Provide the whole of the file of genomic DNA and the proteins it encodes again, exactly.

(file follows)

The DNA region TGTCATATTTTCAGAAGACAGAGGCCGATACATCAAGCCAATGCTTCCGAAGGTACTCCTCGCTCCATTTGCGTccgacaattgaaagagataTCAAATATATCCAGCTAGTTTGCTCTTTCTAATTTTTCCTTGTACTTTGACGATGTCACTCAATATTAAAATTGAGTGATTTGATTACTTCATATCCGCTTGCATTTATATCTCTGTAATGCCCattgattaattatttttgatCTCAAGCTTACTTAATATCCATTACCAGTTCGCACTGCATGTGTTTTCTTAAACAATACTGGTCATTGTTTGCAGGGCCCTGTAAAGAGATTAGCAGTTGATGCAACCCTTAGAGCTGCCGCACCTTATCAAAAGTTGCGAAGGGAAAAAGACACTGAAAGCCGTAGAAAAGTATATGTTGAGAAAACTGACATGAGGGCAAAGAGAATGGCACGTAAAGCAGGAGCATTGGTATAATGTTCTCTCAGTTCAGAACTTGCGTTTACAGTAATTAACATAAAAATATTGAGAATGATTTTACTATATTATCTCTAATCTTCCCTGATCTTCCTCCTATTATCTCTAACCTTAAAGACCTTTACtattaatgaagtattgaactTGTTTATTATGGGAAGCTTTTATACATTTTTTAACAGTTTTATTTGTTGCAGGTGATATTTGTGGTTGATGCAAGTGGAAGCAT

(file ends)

The DNA region TGTCATATTTTCAGAAGACAGAGGCCGATACATCAAGCCAATGCTTCCGAAGGTACTCCTCGCTCCATTTGCGTccgacaattgaaagagataTCAAATATATCCAGCTAGTTTGCTCTTTCTAATTTTTCCTTGTACTTTGACGATGTCACTCAATATTAAAATTGAGTGATTTGATTACTTCATATCCGCTTGCATTTATATCTCTGTAATGCCCattgattaattatttttgatCTCAAGCTTACTTAATATCCATTACCAGTTCGCACTGCATGTGTTTTCTTAAACAATACTGGTCATTGTTTGCAGGGCCCTGTAAAGAGATTAGCAGTTGATGCAACCCTTAGAGCTGCCGCACCTTATCAAAAGTTGCGAAGGGAAAAAGACACTGAAAGCCGTAGAAAAGTATATGTTGAGAAAACTGACATGAGGGCAAAGAGAATGGCACGTAAAGCAGGAGCATTGGTATAATGTTCTCTCAGTTCAGAACTTGCGTTTACAGTAATTAACATAAAAATATTGAGAATGATTTTACTATATTATCTCTAATCTTCCCTGATCTTCCTCCTATTATCTCTAACCTTAAAGACCTTTACtattaatgaagtattgaactTGTTTATTATGGGAAGCTTTTATACATTTTTTAACAGTTTTATTTGTTGCAGGTGATATTTGTGGTTGATGCAAGTGGAAGCAT